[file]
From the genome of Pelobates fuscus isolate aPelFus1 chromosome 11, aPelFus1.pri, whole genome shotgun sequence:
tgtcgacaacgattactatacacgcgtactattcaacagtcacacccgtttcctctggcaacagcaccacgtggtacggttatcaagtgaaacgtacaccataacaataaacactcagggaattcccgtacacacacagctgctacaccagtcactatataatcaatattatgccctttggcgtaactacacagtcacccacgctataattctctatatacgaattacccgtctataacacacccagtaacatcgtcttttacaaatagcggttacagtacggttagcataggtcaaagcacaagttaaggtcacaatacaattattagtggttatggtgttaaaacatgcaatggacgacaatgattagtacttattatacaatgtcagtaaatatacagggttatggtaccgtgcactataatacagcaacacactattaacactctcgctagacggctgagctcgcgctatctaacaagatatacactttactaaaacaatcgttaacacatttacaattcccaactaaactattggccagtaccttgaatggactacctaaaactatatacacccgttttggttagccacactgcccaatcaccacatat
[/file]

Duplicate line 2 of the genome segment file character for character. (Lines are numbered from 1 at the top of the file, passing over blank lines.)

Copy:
tgtcgacaacgattactatacacgcgtactattcaacagtcacacccgtttcctctggcaacagcaccacgtggtacggttatcaagtgaaacgtacaccataacaataaacactcagggaattcccgtacacacacagctgctacaccagtcactatataatcaatattatgccctttggcgtaactacacagtcacccacgctataattctctatatacgaattacccgtctataacacacccagtaacatcgtcttttacaaatagcggttacagtacggttagcataggtcaaagcacaagttaaggtcacaatacaattattagtggttatggtgttaaaacatgcaatggacgacaatgattagtacttattatacaatgtcagtaaatatacagggttatggtaccgtgcactataatacagcaacacactattaacactctcgctagacggctgagctcgcgctatctaacaagatatacactttactaaaacaatcgttaacacatttacaattcccaactaaactattggccagtaccttgaatggactacctaaaactatatacacccgttttggttagccacactgcccaatcaccacatat